To get the full benefit from an own-occupation disability insurance policy, you can’t be able to perform the material and substantial duties of your occupation or specialty.
However, what happens if you are able to perform these duties but you are simply unable to perform them for as long or as much?
In these cases, you will most likely lose significant income but will not meet the definition of disability in your policy since you are still able to perform your duties or procedures.
An example of this would be a urologist who has some type of cardiac event that makes him more easily fatigued. He would still be able to perform all of his duties/procedures but may experience a reduction in the number of procedures or hours he can work.
This often results in a partial loss of income which would not be recovered without a residual or partial disability rider.
This rider allows you to receive a percentage of the benefit equal to the percentage of income you have lost from the partial disability.
It’s very important to note that statistically, more physicians receive benefit from residual/partial disability riders than from the base total disability benefit.
This rider is a must have on your policy.
Also known as Benefit Purchase/Benefit Update Rider
Since long-term disability insurance is made to protect your after-tax income, it normally has a maximum benefit equal to between 50-60% of your gross (pre-tax) income.
This means that as your income goes up over time, you will need to increase your benefit in order to protect the maximum amount of your salary possible.
The only problem is that if you apply for a new policy in order to increase your coverage, you will have to go through a physical, new set of labs, and full medical underwriting.
If this is several years from the date of the first policy, your health may have changed to the point that the increased coverage may be much more expensive or you won’t be able to increase your coverage at all.
A future purchase option lets you keep the option to increase your benefit without having to worry about going through the process of getting a whole new policy.
It allows you to increase your coverage, based on your increased income, without going through any medical underwriting. It basically guarantees you the right to increase your coverage regardless of what happens to your health over time.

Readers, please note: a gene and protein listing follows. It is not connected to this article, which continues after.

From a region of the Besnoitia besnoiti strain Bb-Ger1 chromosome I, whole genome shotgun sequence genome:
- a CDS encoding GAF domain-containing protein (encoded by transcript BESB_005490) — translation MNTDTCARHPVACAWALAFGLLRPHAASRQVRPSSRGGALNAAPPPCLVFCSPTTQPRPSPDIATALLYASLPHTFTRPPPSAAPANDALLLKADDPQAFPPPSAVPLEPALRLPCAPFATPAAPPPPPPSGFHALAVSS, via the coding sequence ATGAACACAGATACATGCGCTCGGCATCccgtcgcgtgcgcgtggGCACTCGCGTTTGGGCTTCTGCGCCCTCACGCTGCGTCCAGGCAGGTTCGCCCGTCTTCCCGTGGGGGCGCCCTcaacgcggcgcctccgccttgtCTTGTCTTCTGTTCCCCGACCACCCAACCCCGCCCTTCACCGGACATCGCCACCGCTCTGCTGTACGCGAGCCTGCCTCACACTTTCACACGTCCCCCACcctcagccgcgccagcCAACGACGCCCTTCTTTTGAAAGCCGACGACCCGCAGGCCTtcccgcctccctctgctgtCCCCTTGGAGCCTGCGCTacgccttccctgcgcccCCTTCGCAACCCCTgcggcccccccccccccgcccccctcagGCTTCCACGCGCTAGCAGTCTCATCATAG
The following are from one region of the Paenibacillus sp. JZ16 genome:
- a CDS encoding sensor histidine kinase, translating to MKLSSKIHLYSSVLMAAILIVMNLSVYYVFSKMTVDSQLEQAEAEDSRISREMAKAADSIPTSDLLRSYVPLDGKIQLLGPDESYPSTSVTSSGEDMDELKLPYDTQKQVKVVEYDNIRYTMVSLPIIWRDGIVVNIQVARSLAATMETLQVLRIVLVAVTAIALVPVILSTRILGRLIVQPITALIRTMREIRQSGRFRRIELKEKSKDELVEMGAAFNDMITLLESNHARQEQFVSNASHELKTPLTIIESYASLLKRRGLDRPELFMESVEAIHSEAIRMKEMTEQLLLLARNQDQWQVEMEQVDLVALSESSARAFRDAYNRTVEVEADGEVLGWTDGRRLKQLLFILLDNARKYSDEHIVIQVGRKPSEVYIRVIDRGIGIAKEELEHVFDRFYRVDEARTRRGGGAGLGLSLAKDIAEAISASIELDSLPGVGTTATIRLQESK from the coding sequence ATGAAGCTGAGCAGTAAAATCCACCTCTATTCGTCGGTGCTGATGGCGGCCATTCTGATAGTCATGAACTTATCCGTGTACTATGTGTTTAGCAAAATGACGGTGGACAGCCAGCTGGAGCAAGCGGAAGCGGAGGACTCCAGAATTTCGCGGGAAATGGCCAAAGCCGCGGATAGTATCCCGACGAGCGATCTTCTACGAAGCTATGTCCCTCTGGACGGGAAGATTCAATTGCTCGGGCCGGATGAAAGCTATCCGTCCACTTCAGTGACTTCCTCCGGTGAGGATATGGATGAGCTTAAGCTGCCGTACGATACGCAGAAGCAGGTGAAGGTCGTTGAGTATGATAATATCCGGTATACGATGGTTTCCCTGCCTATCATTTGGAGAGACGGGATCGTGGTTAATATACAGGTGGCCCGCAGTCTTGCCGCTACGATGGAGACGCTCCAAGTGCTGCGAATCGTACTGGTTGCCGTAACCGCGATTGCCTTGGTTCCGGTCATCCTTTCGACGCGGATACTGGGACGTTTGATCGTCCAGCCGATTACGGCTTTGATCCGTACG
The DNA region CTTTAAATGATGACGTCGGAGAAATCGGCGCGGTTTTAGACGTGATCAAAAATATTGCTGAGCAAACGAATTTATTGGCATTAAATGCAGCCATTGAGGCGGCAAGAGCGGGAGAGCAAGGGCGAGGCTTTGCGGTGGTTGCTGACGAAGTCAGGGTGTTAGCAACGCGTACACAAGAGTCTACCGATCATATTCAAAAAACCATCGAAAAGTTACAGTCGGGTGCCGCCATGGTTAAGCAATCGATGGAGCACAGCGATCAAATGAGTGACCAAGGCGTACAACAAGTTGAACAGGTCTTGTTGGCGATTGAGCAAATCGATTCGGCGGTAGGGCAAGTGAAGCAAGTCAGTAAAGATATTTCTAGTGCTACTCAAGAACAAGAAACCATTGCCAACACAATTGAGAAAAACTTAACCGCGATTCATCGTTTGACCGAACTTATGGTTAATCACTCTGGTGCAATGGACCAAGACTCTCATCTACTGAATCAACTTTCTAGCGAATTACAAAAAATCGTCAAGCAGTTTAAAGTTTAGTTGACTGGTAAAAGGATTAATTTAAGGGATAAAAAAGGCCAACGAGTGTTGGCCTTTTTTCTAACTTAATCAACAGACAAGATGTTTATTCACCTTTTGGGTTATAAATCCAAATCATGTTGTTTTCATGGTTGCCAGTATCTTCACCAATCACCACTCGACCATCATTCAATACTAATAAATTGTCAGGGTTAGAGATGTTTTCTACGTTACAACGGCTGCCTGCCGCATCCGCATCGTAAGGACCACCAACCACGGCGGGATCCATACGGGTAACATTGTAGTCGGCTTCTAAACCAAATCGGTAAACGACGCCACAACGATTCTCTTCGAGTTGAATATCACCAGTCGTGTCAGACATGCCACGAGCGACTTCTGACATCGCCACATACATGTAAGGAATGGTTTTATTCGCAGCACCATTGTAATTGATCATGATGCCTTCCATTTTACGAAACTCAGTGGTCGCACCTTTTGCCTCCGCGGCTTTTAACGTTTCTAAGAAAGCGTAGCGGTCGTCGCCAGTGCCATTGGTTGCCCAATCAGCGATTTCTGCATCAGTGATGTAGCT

This also helps physicians who are still in training and can’t afford a policy that will cover your entire income at that point in time. This rider allows you to increase your benefit without any questions about your health or personal hobbies.
One thing to remember is that in most cases you can only increase your policy through one of these riders until age 55 even though your policy may last beyond that age.
This rider is a must for a doctor unless you have maxed out your policy or are later in your career where you will not need as much income protection.
This rider is often a good option for residents, fellows, or new physicians who are carrying student loan debt.
This rider gives you additional coverage in addition to your base policy benefit in order to make student loan debt payments while you are collecting your benefit.
We consider this an optional rider to choose as a physician.
Another rider that can be important for physicians to have is the catastrophic disability rider. This rider provides additional benefit to your base benefit should you become catastrophically disabled.
The definition of a catastrophic disability is the inability to perform two or more of the Activities of Daily Living (ADLs).